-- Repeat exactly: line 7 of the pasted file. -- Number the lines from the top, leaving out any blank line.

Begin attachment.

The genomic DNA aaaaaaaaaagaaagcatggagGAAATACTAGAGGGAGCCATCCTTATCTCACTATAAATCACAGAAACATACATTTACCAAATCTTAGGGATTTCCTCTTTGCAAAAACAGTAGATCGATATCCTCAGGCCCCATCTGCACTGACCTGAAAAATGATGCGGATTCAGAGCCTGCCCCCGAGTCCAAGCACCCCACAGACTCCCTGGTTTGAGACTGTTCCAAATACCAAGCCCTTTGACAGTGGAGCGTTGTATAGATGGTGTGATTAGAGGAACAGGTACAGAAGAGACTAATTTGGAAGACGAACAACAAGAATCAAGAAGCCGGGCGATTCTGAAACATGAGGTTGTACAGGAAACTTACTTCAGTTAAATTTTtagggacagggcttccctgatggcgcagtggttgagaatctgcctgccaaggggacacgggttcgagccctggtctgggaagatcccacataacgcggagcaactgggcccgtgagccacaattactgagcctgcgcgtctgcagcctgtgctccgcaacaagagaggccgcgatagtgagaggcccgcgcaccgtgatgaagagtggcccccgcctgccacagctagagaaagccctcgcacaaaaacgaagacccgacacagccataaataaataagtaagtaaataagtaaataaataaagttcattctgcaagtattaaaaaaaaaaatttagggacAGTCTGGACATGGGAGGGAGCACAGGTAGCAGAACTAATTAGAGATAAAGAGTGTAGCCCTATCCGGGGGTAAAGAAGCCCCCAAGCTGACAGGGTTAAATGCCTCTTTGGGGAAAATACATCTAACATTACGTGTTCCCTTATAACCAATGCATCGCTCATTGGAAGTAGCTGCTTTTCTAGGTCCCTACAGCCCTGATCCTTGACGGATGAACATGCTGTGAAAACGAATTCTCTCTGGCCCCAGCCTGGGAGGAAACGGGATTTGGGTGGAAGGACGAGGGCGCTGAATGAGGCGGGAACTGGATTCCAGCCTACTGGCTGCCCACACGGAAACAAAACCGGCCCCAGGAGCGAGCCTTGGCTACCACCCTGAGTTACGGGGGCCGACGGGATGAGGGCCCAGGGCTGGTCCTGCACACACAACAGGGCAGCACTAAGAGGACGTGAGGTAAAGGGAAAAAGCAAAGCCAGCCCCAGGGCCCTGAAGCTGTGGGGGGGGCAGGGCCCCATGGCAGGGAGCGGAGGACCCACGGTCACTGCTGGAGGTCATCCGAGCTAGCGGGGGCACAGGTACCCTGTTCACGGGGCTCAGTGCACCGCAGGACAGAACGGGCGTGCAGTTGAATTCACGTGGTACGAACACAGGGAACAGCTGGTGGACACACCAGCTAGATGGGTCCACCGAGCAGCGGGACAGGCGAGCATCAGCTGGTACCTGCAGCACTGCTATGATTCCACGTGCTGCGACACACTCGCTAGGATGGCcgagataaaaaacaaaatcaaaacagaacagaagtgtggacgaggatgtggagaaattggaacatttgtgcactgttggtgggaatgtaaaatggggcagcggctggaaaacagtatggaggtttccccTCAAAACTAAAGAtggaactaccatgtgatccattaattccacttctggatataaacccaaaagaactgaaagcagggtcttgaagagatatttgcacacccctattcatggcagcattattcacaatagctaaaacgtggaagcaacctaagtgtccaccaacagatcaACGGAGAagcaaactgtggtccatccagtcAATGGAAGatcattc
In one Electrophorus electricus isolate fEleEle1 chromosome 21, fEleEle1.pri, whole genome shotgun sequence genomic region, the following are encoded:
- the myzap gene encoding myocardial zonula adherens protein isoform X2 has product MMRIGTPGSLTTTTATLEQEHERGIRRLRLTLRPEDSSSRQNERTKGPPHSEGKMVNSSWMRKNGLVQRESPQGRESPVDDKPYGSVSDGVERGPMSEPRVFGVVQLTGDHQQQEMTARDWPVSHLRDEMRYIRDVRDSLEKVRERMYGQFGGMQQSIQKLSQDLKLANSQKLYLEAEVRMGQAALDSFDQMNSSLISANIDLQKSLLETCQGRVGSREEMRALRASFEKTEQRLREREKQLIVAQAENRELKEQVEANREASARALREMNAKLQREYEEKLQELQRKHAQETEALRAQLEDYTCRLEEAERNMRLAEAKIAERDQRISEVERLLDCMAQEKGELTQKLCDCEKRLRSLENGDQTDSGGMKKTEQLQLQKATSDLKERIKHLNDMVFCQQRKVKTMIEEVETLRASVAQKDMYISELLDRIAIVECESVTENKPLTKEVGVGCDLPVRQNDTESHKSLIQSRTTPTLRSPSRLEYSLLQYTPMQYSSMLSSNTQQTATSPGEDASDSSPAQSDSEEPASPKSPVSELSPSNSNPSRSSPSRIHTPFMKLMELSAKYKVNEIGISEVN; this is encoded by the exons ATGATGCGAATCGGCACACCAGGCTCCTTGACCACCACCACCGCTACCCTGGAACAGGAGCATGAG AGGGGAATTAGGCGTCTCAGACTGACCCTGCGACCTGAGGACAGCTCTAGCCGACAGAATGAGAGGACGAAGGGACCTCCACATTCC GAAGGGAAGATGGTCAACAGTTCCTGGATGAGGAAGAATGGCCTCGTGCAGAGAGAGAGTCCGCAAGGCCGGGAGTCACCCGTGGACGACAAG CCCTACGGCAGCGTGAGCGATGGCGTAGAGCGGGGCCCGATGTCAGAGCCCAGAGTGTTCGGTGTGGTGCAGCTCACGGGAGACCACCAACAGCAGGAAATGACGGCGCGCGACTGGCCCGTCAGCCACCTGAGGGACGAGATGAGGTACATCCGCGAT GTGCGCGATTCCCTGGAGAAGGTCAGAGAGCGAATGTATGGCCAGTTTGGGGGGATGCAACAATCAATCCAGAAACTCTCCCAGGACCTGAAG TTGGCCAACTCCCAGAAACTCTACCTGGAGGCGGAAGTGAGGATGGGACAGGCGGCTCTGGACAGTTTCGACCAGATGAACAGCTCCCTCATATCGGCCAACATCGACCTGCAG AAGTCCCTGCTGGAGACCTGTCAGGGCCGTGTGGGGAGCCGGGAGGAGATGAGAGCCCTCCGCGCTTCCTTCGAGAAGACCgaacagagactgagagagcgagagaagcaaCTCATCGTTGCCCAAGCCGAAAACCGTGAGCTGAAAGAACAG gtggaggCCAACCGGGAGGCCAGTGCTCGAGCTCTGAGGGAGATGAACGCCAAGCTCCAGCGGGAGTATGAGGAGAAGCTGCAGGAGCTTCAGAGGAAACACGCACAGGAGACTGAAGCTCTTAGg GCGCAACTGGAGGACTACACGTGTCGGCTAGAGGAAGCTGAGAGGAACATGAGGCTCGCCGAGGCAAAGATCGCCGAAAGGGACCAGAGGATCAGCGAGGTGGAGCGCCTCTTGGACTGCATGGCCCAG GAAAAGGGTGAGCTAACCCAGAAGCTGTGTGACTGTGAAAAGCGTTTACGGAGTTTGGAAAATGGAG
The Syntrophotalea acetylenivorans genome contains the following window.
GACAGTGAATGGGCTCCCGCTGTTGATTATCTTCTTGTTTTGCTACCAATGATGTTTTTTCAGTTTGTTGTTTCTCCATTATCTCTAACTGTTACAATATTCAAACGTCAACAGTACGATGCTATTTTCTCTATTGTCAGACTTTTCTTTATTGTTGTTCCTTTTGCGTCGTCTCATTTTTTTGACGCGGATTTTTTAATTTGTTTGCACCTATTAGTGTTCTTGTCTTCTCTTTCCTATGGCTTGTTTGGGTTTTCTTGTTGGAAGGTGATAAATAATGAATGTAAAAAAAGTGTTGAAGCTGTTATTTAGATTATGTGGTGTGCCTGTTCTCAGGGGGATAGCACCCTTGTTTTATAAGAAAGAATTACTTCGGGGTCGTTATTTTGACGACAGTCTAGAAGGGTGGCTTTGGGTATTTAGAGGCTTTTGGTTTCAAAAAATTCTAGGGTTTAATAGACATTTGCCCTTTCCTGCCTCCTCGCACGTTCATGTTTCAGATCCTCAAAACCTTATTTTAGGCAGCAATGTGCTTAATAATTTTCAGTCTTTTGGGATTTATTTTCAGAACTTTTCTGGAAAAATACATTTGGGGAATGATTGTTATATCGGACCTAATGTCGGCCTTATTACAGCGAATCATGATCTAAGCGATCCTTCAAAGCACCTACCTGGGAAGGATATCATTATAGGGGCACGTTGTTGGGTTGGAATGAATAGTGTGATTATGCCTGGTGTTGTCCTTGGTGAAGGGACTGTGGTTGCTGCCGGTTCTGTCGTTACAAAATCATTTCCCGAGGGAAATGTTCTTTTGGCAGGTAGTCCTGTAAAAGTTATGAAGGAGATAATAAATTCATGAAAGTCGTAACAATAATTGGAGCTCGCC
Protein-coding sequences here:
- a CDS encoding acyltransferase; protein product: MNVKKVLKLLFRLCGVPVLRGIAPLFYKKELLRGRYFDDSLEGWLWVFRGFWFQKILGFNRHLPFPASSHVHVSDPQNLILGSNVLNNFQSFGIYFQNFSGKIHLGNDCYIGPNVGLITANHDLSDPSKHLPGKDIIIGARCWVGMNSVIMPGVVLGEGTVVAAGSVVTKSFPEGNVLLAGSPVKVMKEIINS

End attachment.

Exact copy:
- a CDS encoding acyltransferase; protein product: MNVKKVLKLLFRLCGVPVLRGIAPLFYKKELLRGRYFDDSLEGWLWVFRGFWFQKILGFNRHLPFPASSHVHVSDPQNLILGSNVLNNFQSFGIYFQNFSGKIHLGNDCYIGPNVGLITANHDLSDPSKHLPGKDIIIGARCWVGMNSVIMPGVVLGEGTVVAAGSVVTKSFPEGNVLLAGSPVKVMKEIINS